All about making whisky
It was more because of its proximity to a railway than the presence of a natural spring that led Cragganmore to be built on the site that it occupies today. The distillery is located on the grounds of Ballindalloch castle, home to the Macpherson-Grants and a wing of which is open to the public (don’t miss the very British afternoon tea!) Its founder John Smith was one of the most experienced distillers of his time.
Before he created Cragganmore, he was in charge of Glenfarclas, The Glenlivet and The Macallan. Passionate about the creation of this new invention - the railway - he had a track built that led to the distillery and enabled the transportation of coal and casks. John Smith was a man of great weight in every sense of the term. He had a strong personality coupled with a no less imposing size (21 stone). Due to his size he wasn’t able to ride in the passenger carriage and instead had to travel in the goods wagons!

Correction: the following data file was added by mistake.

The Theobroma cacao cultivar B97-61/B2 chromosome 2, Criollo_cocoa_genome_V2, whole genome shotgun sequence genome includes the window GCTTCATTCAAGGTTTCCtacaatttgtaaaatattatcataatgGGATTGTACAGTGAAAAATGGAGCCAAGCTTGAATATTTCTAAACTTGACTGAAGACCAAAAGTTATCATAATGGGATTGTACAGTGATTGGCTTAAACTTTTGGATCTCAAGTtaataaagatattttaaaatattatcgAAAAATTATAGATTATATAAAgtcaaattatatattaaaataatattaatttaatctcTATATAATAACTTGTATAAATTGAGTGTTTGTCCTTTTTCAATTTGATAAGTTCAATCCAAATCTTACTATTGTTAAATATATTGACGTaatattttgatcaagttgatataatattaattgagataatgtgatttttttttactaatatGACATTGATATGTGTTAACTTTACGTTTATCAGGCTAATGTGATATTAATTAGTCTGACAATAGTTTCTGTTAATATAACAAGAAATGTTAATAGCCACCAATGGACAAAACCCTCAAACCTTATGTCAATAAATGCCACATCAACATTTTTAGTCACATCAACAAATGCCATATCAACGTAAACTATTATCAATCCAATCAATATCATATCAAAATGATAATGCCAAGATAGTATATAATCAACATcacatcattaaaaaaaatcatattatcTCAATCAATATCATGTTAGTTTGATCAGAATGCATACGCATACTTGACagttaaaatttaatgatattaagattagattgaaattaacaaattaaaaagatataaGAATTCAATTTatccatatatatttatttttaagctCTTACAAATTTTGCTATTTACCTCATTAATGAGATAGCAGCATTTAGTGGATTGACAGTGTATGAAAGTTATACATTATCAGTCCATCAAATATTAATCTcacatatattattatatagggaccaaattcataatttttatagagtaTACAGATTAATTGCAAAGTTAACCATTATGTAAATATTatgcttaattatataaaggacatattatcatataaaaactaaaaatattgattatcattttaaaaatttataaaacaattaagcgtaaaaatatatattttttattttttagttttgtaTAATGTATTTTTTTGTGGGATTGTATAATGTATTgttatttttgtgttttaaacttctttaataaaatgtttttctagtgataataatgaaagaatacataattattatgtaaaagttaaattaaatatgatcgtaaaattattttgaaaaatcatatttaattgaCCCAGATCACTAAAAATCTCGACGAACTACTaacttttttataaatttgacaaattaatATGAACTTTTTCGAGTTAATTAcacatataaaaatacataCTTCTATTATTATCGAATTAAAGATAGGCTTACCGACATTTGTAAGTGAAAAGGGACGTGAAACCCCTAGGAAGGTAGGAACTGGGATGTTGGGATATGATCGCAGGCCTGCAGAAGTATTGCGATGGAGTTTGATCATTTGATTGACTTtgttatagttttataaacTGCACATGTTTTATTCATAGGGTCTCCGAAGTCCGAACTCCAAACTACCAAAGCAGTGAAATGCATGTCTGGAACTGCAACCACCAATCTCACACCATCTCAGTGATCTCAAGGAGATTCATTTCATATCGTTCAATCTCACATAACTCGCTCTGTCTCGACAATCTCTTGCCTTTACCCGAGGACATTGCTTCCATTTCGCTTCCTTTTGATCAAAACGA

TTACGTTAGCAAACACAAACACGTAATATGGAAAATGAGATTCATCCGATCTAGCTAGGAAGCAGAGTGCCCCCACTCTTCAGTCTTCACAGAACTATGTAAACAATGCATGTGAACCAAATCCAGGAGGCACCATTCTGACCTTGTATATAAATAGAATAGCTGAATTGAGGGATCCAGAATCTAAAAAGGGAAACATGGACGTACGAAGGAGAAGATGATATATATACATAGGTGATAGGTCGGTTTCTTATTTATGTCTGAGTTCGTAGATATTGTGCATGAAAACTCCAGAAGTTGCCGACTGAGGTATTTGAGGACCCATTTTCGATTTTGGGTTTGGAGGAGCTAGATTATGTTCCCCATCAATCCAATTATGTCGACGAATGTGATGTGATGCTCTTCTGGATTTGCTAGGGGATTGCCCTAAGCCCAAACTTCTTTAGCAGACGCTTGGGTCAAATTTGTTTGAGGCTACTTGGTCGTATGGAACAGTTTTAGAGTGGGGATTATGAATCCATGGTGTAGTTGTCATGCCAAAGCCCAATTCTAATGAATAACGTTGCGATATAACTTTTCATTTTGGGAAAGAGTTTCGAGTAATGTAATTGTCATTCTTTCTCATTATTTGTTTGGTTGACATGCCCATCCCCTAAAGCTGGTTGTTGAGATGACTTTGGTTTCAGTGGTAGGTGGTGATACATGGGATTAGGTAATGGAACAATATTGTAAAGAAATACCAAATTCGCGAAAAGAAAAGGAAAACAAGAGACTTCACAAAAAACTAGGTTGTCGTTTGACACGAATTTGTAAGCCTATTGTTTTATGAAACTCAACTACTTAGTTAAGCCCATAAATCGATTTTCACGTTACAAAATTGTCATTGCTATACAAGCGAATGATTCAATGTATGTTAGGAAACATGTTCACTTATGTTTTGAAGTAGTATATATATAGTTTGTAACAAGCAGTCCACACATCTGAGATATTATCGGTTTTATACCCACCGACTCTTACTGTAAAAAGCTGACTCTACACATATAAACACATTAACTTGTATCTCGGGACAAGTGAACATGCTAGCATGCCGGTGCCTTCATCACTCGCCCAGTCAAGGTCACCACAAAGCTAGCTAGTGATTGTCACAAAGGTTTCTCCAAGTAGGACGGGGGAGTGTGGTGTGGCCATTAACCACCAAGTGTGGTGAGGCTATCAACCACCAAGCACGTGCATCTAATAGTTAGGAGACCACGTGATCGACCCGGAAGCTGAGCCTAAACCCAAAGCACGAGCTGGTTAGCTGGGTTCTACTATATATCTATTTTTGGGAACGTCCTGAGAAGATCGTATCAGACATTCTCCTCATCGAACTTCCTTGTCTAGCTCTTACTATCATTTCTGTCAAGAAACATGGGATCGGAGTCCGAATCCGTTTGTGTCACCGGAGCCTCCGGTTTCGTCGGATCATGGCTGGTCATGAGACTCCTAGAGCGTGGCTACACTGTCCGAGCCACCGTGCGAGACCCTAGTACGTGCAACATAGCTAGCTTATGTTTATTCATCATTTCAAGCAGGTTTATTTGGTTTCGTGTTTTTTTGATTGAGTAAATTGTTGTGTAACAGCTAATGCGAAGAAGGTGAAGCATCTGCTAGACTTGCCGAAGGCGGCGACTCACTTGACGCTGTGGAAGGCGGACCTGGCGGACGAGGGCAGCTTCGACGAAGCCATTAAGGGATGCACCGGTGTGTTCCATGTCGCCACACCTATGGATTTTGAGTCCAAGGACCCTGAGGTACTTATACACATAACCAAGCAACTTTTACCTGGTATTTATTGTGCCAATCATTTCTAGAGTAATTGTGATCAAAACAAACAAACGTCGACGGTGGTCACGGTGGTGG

Through successive takeovers and acquisitions, the distillery finally ended up in the hands of the Distillers Company Limited (which has since become Diageo) in 1965, when it increased its number of stills from two to four. Its spirit stills have an unusual shape: their flat lyne arms are bent into a T shape that increases reflux and encourages the appearance of fruity notes.
The use of traditional snake-shaped condensers contributes to the spirit’s richness and complexity. All of this likely explains why Cragganmore has always been considered a “Top Class” malt by blenders. If it hadn’t been chosen to represent the Speyside region in the famous Classic Malts range launched in 1988, would Cragganmore have found the prestigious place it occupies in the world of whisky today? It’s difficult to say, because this distillery is relatively remote and located right on the edge of the Whisky Trail that traces a route through the distilleries of Speyside.